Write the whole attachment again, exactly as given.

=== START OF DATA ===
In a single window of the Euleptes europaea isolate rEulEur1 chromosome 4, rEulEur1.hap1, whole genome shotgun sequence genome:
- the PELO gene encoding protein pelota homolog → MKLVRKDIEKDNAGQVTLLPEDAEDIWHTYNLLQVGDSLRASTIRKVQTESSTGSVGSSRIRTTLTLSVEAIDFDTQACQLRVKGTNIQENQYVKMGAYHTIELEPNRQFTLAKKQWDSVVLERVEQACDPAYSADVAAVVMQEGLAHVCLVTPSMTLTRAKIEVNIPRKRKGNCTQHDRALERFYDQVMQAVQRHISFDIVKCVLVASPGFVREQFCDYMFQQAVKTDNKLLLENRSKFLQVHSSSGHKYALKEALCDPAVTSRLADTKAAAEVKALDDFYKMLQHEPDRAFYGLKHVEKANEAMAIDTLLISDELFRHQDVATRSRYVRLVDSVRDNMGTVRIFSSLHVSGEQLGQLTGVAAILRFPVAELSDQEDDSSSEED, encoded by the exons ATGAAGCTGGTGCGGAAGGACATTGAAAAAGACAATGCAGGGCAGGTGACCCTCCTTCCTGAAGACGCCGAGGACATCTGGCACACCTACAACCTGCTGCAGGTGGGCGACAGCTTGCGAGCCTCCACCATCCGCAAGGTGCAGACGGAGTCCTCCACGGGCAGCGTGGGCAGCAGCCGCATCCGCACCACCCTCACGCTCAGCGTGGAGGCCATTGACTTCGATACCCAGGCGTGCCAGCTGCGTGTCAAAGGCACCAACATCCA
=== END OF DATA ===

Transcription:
In a single window of the Euleptes europaea isolate rEulEur1 chromosome 4, rEulEur1.hap1, whole genome shotgun sequence genome:
- the PELO gene encoding protein pelota homolog → MKLVRKDIEKDNAGQVTLLPEDAEDIWHTYNLLQVGDSLRASTIRKVQTESSTGSVGSSRIRTTLTLSVEAIDFDTQACQLRVKGTNIQENQYVKMGAYHTIELEPNRQFTLAKKQWDSVVLERVEQACDPAYSADVAAVVMQEGLAHVCLVTPSMTLTRAKIEVNIPRKRKGNCTQHDRALERFYDQVMQAVQRHISFDIVKCVLVASPGFVREQFCDYMFQQAVKTDNKLLLENRSKFLQVHSSSGHKYALKEALCDPAVTSRLADTKAAAEVKALDDFYKMLQHEPDRAFYGLKHVEKANEAMAIDTLLISDELFRHQDVATRSRYVRLVDSVRDNMGTVRIFSSLHVSGEQLGQLTGVAAILRFPVAELSDQEDDSSSEED, encoded by the exons ATGAAGCTGGTGCGGAAGGACATTGAAAAAGACAATGCAGGGCAGGTGACCCTCCTTCCTGAAGACGCCGAGGACATCTGGCACACCTACAACCTGCTGCAGGTGGGCGACAGCTTGCGAGCCTCCACCATCCGCAAGGTGCAGACGGAGTCCTCCACGGGCAGCGTGGGCAGCAGCCGCATCCGCACCACCCTCACGCTCAGCGTGGAGGCCATTGACTTCGATACCCAGGCGTGCCAGCTGCGTGTCAAAGGCACCAACATCCA